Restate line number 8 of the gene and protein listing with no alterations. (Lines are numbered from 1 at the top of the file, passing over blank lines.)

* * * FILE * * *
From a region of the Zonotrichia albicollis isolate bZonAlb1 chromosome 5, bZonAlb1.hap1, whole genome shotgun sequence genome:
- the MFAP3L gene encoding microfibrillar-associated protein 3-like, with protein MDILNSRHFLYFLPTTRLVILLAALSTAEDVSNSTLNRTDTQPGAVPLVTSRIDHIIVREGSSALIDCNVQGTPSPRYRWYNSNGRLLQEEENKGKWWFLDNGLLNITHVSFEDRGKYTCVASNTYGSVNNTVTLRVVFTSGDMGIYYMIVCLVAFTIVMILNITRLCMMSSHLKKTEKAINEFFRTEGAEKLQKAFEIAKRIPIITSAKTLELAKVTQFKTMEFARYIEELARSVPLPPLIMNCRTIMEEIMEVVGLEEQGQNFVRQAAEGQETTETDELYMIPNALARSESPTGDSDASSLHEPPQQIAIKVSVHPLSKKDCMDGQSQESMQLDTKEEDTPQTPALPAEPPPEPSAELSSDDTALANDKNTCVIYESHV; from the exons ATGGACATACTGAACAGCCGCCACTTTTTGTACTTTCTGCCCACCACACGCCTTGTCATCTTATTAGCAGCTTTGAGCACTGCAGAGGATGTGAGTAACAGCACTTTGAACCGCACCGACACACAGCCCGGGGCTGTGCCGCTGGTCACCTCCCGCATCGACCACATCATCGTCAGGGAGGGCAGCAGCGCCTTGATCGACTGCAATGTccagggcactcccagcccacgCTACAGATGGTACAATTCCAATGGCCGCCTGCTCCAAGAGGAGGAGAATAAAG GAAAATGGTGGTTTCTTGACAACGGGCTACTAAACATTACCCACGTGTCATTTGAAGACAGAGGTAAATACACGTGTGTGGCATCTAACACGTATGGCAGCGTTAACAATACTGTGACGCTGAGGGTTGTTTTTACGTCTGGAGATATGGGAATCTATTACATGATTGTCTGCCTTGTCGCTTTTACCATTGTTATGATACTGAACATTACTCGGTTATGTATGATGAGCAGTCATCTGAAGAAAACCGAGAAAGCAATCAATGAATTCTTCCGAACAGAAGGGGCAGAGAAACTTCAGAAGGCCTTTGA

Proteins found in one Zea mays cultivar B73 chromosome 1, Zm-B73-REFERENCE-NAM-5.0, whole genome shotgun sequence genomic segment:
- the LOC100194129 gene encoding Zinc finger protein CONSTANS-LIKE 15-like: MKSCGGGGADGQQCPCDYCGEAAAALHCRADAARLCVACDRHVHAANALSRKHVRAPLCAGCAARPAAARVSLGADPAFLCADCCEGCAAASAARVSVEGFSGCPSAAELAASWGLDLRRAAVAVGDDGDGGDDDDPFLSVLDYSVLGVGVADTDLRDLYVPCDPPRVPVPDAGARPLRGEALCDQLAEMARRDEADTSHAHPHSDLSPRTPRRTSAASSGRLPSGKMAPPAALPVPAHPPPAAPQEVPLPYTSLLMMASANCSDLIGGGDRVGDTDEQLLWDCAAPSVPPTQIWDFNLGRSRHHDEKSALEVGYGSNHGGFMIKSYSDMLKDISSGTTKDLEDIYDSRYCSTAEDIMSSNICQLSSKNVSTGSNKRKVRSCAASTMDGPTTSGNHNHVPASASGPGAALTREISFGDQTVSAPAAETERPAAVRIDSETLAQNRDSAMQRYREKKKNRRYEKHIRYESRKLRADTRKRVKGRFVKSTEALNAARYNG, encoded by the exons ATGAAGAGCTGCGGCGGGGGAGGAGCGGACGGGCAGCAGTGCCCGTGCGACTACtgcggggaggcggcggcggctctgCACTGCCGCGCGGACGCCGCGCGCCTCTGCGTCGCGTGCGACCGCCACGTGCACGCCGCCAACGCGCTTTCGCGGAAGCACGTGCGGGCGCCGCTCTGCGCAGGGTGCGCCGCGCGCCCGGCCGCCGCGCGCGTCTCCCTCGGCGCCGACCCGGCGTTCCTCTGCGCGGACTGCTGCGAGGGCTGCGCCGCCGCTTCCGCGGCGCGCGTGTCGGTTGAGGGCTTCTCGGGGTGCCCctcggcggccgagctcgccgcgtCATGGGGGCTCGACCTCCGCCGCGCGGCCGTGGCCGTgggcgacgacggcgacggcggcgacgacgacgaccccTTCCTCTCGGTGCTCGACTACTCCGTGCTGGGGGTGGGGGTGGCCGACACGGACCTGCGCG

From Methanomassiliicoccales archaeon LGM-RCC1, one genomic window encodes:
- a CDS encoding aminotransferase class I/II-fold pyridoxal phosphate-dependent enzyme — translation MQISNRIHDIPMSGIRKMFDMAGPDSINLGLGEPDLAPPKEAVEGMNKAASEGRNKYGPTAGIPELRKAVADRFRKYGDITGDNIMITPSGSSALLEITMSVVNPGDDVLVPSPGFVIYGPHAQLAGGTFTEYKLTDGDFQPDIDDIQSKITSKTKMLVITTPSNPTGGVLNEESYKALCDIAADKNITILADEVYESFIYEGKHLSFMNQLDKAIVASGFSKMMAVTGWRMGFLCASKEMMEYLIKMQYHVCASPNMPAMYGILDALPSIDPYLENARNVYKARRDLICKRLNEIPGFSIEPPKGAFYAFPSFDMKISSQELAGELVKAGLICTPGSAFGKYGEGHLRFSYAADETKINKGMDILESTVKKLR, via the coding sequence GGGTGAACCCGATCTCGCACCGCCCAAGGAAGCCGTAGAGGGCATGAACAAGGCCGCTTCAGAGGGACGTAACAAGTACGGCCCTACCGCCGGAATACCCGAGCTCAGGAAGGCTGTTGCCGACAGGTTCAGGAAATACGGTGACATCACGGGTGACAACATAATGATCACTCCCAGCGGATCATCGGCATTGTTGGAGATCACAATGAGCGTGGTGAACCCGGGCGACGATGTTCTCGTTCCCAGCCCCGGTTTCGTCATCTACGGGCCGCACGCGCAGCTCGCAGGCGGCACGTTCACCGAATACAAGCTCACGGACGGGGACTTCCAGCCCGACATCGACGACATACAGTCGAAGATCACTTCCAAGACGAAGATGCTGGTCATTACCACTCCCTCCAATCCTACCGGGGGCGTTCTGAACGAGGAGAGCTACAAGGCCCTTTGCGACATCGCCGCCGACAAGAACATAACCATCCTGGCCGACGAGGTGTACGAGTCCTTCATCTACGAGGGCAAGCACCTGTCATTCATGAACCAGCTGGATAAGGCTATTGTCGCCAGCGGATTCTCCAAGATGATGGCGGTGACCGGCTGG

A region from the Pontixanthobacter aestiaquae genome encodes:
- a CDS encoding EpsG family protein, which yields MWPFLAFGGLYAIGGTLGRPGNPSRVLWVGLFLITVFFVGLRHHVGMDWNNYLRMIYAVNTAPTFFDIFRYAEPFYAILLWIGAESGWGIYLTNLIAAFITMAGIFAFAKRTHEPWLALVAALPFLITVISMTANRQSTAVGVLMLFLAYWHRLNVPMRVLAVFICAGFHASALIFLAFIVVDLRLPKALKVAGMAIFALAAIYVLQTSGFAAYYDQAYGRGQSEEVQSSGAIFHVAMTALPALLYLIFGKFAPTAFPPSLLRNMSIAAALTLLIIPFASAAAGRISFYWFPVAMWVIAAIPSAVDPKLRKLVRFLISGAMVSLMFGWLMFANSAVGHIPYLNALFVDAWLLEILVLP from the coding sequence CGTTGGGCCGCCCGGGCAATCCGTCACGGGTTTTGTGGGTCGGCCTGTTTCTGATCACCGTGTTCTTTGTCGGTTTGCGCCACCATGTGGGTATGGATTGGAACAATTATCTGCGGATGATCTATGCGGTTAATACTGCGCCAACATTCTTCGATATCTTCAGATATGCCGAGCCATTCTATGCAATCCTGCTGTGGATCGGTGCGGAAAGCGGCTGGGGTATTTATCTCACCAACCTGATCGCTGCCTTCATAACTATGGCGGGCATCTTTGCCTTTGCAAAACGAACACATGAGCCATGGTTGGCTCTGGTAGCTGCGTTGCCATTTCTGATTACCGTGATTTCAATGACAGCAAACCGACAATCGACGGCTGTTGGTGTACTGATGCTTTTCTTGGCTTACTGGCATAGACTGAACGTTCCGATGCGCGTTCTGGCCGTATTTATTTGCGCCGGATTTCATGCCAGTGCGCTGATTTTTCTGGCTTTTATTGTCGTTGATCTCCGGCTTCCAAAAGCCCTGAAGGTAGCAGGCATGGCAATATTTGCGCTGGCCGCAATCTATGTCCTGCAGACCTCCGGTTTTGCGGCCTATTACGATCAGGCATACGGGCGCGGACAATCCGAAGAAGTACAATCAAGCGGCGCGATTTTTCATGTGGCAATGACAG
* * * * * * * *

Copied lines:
- a CDS encoding EpsG family protein, which yields MWPFLAFGGLYAIGGTLGRPGNPSRVLWVGLFLITVFFVGLRHHVGMDWNNYLRMIYAVNTAPTFFDIFRYAEPFYAILLWIGAESGWGIYLTNLIAAFITMAGIFAFAKRTHEPWLALVAALPFLITVISMTANRQSTAVGVLMLFLAYWHRLNVPMRVLAVFICAGFHASALIFLAFIVVDLRLPKALKVAGMAIFALAAIYVLQTSGFAAYYDQAYGRGQSEEVQSSGAIFHVAMTALPALLYLIFGKFAPTAFPPSLLRNMSIAAALTLLIIPFASAAAGRISFYWFPVAMWVIAAIPSAVDPKLRKLVRFLISGAMVSLMFGWLMFANSAVGHIPYLNALFVDAWLLEILVLP from the coding sequence CGTTGGGCCGCCCGGGCAATCCGTCACGGGTTTTGTGGGTCGGCCTGTTTCTGATCACCGTGTTCTTTGTCGGTTTGCGCCACCATGTGGGTATGGATTGGAACAATTATCTGCGGATGATCTATGCGGTTAATACTGCGCCAACATTCTTCGATATCTTCAGATATGCCGAGCCATTCTATGCAATCCTGCTGTGGATCGGTGCGGAAAGCGGCTGGGGTATTTATCTCACCAACCTGATCGCTGCCTTCATAACTATGGCGGGCATCTTTGCCTTTGCAAAACGAACACATGAGCCATGGTTGGCTCTGGTAGCTGCGTTGCCATTTCTGATTACCGTGATTTCAATGACAGCAAACCGACAATCGACGGCTGTTGGTGTACTGATGCTTTTCTTGGCTTACTGGCATAGACTGAACGTTCCGATGCGCGTTCTGGCCGTATTTATTTGCGCCGGATTTCATGCCAGTGCGCTGATTTTTCTGGCTTTTATTGTCGTTGATCTCCGGCTTCCAAAAGCCCTGAAGGTAGCAGGCATGGCAATATTTGCGCTGGCCGCAATCTATGTCCTGCAGACCTCCGGTTTTGCGGCCTATTACGATCAGGCATACGGGCGCGGACAATCCGAAGAAGTACAATCAAGCGGCGCGATTTTTCATGTGGCAATGACAG